You know, secretly, that you’ve actually produced a monster. In fact, an applicable example in classical literature is Dr. Jekyll and Mr. Hyde.

A great side benefit? Teachers, administrators, and doctors keep hinting -and outright telling you- that the problem is you.

You already know you were the root problem, if you birthed the child. You already blame yourself whenever he misbehaves, since your grassroots efforts of parenting don’t produce robot responses from your children.

It’s all true, though: you made the monster. And, as his parents, you will always be the ones who will need to fight for him.

You’re going to be embarrassed, frustrated, deeply saddened, angry, ignorant, and human. You’re going to do the wrong thing, and smack yourself figuratively for “triggering” the behaviors.

You’ll wonder how this ungainly bird could ever be expected to leave the nest without leaving a path of destruction in its wake.

Cry. Get angry. Eat chocolate.
Then, find a good pediatrician. Find a good therapist. Find people to complain to. Find the free resources out there for others like you.

You’ll have to start using those over-used terms. You know -the ones you rolled your eyes about: ADD, ADHD, ODD, Autism, Sensory Disorder.
Embrace them. They’ll be your new excuse, now that you can’t use “normal” to describe childhood behavior.

This is one of those gifts like a free car: the car may be free, but the taxes, licensing, and insurance are not. You’re going to have to do more than unwrap.

You’re going to have to be an expert parent.

Dang it.

Ladies First

“I’ve got to shop for pants today,”
She told the stingy traffic lights.
She told the grocer and the pump;
And then, the quickly-coming night.

“I’d love to try this recipe,”
She said, as they drew near to home;
With only time for Mac ‘N Cheese,
‘Midst whining, falsely-crying tones.

“A bath would be a lovely break
Whilst reading Lover’s Passioned Call.”
Alas, the heated water drained,
Whilst splashing children took it all.

The lights were off; he found her there,
Her loving, all-day-working man.
“I thought you wanted time alone.”
She sniffed; she said, “And, here I am.”

 

Flash Fiction Entry

Party of One

Woman

Don’t be afraid of you. Others want to know you. She glanced up; scanned the oblivious guests.

“Excuse me,” a sexy voice said. She turned, her finger marking the text. “I need to get to the bathroom,” he nodded, beyond her.

“Oh,” she said, embarrassed. She moved. He went past.

She opened to another, dog-eared entry. The surest way to make friends is to listen. She moved near a chattering group.

“Excuse me?!” A woman asked angrily. “This is a private conversation!”

“Sorry,” she mumbled.

This was hopeless. Before exiting, she carefully tucked Surefire Social Success! into the garbage.

 

Flash Fiction Entry

Normal?

I come from a proud heritage of screwed-upedness. Most of my close ancestors have been religious, so the party hasn’t been as raucous as it had potential to be.

Still, I’ve spent the younger years of my life in anticipation of a horrid emotional surprise. Each year brings ever closer the question of whether I may finally be classified as a mental condition.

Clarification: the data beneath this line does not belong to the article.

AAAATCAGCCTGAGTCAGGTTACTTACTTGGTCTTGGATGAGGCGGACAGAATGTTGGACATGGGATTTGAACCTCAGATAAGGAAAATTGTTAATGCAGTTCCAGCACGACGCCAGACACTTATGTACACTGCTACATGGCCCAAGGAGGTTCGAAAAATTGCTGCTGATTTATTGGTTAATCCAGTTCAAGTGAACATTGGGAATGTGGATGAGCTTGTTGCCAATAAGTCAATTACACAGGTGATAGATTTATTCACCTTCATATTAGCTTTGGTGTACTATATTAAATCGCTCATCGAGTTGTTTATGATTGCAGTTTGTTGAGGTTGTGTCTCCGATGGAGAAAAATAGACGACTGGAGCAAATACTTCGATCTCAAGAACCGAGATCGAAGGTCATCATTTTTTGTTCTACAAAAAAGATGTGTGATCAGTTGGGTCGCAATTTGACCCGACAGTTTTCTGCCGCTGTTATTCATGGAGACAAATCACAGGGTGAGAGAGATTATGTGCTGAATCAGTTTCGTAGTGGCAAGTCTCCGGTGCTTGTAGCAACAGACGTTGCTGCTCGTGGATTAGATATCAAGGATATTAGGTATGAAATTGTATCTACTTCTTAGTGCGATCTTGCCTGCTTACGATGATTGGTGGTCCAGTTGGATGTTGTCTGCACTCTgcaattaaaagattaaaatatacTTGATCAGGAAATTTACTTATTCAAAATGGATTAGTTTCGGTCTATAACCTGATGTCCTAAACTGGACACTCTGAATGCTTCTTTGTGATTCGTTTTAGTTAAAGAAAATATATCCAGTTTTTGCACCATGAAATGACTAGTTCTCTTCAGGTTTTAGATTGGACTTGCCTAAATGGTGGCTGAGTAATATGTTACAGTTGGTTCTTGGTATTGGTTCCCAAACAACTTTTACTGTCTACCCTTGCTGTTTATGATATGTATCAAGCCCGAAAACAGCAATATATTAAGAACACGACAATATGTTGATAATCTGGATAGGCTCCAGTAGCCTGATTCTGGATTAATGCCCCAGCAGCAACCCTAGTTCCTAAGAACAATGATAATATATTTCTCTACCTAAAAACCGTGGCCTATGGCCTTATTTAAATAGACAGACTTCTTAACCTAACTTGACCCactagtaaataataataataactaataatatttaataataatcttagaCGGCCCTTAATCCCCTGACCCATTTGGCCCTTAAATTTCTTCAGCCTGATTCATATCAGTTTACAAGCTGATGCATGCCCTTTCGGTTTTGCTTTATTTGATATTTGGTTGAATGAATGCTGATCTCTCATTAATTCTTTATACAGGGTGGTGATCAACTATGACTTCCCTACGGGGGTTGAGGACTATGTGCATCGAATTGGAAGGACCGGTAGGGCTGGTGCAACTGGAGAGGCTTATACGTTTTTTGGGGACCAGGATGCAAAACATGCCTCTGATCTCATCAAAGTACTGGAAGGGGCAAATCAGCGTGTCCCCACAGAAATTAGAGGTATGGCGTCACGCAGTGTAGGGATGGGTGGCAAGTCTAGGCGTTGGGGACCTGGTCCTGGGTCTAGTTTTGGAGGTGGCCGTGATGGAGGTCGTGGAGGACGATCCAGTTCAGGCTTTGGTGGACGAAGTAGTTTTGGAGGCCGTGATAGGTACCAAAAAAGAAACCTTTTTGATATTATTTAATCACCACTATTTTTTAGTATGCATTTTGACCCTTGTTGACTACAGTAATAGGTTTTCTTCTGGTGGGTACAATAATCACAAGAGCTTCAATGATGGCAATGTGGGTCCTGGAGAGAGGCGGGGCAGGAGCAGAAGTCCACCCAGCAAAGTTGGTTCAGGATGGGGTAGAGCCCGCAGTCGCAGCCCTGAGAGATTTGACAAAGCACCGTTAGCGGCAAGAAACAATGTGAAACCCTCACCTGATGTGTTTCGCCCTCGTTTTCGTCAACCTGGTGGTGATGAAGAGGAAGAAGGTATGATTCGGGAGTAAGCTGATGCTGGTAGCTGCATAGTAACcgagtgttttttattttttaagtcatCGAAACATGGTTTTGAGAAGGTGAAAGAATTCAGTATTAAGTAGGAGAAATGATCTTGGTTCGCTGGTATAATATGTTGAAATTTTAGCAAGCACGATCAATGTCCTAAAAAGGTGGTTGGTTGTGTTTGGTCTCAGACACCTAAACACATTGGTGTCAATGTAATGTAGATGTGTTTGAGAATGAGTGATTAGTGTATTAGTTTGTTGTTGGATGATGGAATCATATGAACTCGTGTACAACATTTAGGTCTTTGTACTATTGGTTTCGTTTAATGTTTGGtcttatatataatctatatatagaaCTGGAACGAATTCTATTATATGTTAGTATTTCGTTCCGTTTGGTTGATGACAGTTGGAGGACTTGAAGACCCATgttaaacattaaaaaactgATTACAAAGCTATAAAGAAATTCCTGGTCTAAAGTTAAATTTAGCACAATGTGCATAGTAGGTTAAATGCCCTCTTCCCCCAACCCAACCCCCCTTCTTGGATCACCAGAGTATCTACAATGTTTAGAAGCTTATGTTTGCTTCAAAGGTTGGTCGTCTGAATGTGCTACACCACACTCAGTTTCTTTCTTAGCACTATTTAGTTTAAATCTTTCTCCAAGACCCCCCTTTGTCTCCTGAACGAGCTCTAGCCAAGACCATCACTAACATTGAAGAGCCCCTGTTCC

Do I have Depression? Anxiety? Social anxiety? Ooh! Maybe I can be diagnosed with a cocktail of disorders I’ve not yet heard of!

A cocktail is what to expect when one applies to a psychiatrist -one of medications.

I learned, in school, that a person is defined as having a mental condition when said condition interferes with normal life. And so, each day that is a bit more difficult than others, I wonder if I’ve finally crested the abnormal wave.

“Everyone feels that way,” I’m reassured, by a spouse who does not spend the morning crying.

“Oh, I’ve had those days,” says my neighbor, from her newly-decorated sitting room. I haven’t gotten around to mine for …four years.

Eventually, one of my children brings a true threat of fratricide within earshot, and I have to leave my self-pity rut.

It’s still there, though. Even a medicinal mix wouldn’t erase it. I often feel that drugs create potholes in other locations: side effects fallout.

What is normal?

How do I get there?

Recurring Story: Twenty-Four

Barely perceptible shadows performed an agitated dance across the dark ceiling of Wil’s bedroom. They were the faint shades of spindly winter trees beyond her window, beyond her curtains. They danced in time to her father’s snores in the room down the hall, and were led by the gathering storm.

A part of Wil’s consciousness was transfixed by the black on dark gray above her, as she lay on her back on her bed. Her right hand toyed distractedly with the decoded note she had filled out in the hospital waiting room. Her hair lay around her head in dark tangles. Her skinny legs and bare feet stuck out of the old oversized T-shirt she had donned hours before.

Wil had tried, really she had. How can I sleep when asked to sleep on a question like that? She wondered to herself. Really, though, they all knew the answer. They just wanted more time.

“I didn’t even get to tell her about my secret notes!” Wil said angrily to the dark room.

She rolled over again, crying again. That was why her father was snoring, she realized, as her breathing became congested. She sighed a shuddering sound.

They had decided Cynthia would spend the night at the hospital, monitored by her doctor and the ever-cheerful Nurse Bea (On Call till 3!). Rob would bring her home tomorrow, and life would have to go on as it normally did in the Winters family.

Wil wondered how many other families lived each day like they did: a countdown. They even had a name for the end of that count. Jakob had proposed they call it Death Day, but Cynthia had insisted on Goodbye. Wil had thought it beautiful, and felt no need to suggest an alternative.

“Countdown to Goodbye,” Wil told herself. As poetic as it sounded, acceptance became increasingly difficult as the real possibility drew ever closer.

“Goodbye,” Wil told the darkness, the shadows, and herself. She could do it.

She reached over and set her crumpled paper on the dresser next to the bed. She would tell her mother all about it tomorrow. She snuggled deep under her old comforter and deep into other thoughts.

The wind outside relentlessly pulled and pushed at tree limbs. Despite its best efforts, only the dim outlines of their dance could be seen within. And, soon there was no one to watch as Wil finally drifted to sleep.

First Snow

pexels-photo-258303

Winter breath comes roaring down,
Madly scolding ling’ring Fall;
Brusquely ousting browning leaves,
Gath’ring frozen rain’s landfall.

Wintry hands paint sunsets gray;
Cloudlike masses broil near.
Roiling darkness cries its mists;